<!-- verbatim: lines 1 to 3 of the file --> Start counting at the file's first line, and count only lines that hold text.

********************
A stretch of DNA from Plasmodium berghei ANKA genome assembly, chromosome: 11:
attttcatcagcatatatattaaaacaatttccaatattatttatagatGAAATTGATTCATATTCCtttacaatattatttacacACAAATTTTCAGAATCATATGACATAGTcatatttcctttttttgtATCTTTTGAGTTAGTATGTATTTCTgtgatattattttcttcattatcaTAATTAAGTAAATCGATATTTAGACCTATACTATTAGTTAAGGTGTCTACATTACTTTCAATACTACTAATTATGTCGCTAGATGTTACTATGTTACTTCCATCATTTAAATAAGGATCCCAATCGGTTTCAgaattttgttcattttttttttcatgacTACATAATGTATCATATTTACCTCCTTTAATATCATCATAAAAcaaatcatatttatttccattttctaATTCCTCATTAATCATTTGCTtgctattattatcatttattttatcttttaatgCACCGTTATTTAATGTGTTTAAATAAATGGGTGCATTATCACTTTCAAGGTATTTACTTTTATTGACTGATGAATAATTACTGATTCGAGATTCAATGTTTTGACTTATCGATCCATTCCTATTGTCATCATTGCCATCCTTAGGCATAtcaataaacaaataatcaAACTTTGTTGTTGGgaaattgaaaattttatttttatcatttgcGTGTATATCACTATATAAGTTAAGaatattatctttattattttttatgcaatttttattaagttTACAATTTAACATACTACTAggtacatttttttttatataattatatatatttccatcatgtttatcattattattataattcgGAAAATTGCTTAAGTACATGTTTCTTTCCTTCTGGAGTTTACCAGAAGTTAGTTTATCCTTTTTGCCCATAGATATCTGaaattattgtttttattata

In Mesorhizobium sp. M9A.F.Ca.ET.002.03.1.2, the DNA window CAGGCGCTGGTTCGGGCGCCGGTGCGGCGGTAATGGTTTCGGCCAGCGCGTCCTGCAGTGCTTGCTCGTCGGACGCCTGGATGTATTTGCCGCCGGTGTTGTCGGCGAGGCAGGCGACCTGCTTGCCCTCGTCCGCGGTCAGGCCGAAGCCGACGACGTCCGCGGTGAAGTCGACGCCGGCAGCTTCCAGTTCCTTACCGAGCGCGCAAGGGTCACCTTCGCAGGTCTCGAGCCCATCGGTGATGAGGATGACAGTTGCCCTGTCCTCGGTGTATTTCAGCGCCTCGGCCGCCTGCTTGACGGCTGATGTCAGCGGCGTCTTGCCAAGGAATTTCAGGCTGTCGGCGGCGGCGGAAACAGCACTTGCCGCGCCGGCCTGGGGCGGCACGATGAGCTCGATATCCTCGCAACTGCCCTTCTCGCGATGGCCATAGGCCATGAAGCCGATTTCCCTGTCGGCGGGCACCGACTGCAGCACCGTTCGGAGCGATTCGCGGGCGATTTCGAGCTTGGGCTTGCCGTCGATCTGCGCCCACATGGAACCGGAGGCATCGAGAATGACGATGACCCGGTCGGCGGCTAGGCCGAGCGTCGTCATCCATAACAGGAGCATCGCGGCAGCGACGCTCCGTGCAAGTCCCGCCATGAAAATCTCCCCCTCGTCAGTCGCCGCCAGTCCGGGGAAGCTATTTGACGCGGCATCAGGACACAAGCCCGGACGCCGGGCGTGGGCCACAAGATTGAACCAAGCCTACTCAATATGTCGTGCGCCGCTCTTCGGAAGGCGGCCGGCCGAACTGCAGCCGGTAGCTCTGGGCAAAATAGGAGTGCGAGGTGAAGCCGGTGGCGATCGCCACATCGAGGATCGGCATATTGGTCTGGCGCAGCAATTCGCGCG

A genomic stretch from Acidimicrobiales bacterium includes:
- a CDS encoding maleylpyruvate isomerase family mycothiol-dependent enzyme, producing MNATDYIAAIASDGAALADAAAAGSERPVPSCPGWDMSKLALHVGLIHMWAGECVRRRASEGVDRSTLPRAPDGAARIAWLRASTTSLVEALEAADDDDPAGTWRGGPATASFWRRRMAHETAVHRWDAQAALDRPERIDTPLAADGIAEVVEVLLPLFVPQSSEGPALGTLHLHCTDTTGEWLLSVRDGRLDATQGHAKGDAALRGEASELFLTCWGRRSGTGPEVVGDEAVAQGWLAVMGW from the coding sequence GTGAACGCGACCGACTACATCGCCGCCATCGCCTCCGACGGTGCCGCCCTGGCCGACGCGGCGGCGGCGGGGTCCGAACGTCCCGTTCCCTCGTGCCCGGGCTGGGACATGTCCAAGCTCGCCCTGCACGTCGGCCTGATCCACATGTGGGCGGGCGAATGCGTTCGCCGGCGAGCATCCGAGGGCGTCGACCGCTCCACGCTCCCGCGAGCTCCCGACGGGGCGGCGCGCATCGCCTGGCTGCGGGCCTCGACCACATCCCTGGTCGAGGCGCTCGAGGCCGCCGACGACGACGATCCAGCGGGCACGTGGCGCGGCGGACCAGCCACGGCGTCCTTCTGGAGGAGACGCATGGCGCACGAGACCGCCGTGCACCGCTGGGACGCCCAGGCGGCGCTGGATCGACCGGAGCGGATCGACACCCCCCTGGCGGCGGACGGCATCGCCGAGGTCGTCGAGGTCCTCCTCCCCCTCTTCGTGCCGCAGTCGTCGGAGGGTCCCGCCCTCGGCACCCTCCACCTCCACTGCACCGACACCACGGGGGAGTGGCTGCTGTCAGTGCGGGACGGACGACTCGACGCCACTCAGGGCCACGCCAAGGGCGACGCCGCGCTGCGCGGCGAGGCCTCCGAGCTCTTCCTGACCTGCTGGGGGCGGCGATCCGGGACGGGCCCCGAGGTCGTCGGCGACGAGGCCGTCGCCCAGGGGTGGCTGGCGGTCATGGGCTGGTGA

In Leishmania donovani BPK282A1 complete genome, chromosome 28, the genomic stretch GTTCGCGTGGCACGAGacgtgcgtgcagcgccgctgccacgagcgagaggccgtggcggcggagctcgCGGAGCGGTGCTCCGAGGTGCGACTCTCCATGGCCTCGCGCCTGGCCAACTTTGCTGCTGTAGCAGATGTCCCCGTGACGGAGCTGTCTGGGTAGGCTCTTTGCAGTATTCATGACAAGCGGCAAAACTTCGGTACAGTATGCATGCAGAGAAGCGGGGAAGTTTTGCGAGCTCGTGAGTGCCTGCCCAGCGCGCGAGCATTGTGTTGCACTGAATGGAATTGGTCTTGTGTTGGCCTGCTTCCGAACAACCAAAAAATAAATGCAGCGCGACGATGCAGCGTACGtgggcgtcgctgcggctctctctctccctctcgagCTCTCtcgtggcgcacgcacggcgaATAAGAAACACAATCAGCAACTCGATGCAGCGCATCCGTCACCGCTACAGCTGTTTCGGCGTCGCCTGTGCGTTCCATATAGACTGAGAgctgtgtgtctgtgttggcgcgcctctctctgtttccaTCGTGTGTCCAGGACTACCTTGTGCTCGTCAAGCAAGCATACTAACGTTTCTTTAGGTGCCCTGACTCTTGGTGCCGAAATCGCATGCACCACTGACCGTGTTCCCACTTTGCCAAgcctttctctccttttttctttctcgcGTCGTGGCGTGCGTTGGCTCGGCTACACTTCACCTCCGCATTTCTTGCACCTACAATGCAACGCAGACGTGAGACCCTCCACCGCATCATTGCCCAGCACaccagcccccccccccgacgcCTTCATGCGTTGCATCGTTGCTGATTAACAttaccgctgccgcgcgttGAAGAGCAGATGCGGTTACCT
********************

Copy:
A stretch of DNA from Plasmodium berghei ANKA genome assembly, chromosome: 11:
attttcatcagcatatatattaaaacaatttccaatattatttatagatGAAATTGATTCATATTCCtttacaatattatttacacACAAATTTTCAGAATCATATGACATAGTcatatttcctttttttgtATCTTTTGAGTTAGTATGTATTTCTgtgatattattttcttcattatcaTAATTAAGTAAATCGATATTTAGACCTATACTATTAGTTAAGGTGTCTACATTACTTTCAATACTACTAATTATGTCGCTAGATGTTACTATGTTACTTCCATCATTTAAATAAGGATCCCAATCGGTTTCAgaattttgttcattttttttttcatgacTACATAATGTATCATATTTACCTCCTTTAATATCATCATAAAAcaaatcatatttatttccattttctaATTCCTCATTAATCATTTGCTtgctattattatcatttattttatcttttaatgCACCGTTATTTAATGTGTTTAAATAAATGGGTGCATTATCACTTTCAAGGTATTTACTTTTATTGACTGATGAATAATTACTGATTCGAGATTCAATGTTTTGACTTATCGATCCATTCCTATTGTCATCATTGCCATCCTTAGGCATAtcaataaacaaataatcaAACTTTGTTGTTGGgaaattgaaaattttatttttatcatttgcGTGTATATCACTATATAAGTTAAGaatattatctttattattttttatgcaatttttattaagttTACAATTTAACATACTACTAggtacatttttttttatataattatatatatttccatcatgtttatcattattattataattcgGAAAATTGCTTAAGTACATGTTTCTTTCCTTCTGGAGTTTACCAGAAGTTAGTTTATCCTTTTTGCCCATAGATATCTGaaattattgtttttattata

In Mesorhizobium sp. M9A.F.Ca.ET.002.03.1.2, the DNA window CAGGCGCTGGTTCGGGCGCCGGTGCGGCGGTAATGGTTTCGGCCAGCGCGTCCTGCAGTGCTTGCTCGTCGGACGCCTGGATGTATTTGCCGCCGGTGTTGTCGGCGAGGCAGGCGACCTGCTTGCCCTCGTCCGCGGTCAGGCCGAAGCCGACGACGTCCGCGGTGAAGTCGACGCCGGCAGCTTCCAGTTCCTTACCGAGCGCGCAAGGGTCACCTTCGCAGGTCTCGAGCCCATCGGTGATGAGGATGACAGTTGCCCTGTCCTCGGTGTATTTCAGCGCCTCGGCCGCCTGCTTGACGGCTGATGTCAGCGGCGTCTTGCCAAGGAATTTCAGGCTGTCGGCGGCGGCGGAAACAGCACTTGCCGCGCCGGCCTGGGGCGGCACGATGAGCTCGATATCCTCGCAACTGCCCTTCTCGCGATGGCCATAGGCCATGAAGCCGATTTCCCTGTCGGCGGGCACCGACTGCAGCACCGTTCGGAGCGATTCGCGGGCGATTTCGAGCTTGGGCTTGCCGTCGATCTGCGCCCACATGGAACCGGAGGCATCGAGAATGACGATGACCCGGTCGGCGGCTAGGCCGAGCGTCGTCATCCATAACAGGAGCATCGCGGCAGCGACGCTCCGTGCAAGTCCCGCCATGAAAATCTCCCCCTCGTCAGTCGCCGCCAGTCCGGGGAAGCTATTTGACGCGGCATCAGGACACAAGCCCGGACGCCGGGCGTGGGCCACAAGATTGAACCAAGCCTACTCAATATGTCGTGCGCCGCTCTTCGGAAGGCGGCCGGCCGAACTGCAGCCGGTAGCTCTGGGCAAAATAGGAGTGCGAGGTGAAGCCGGTGGCGATCGCCACATCGAGGATCGGCATATTGGTCTGGCGCAGCAATTCGCGCG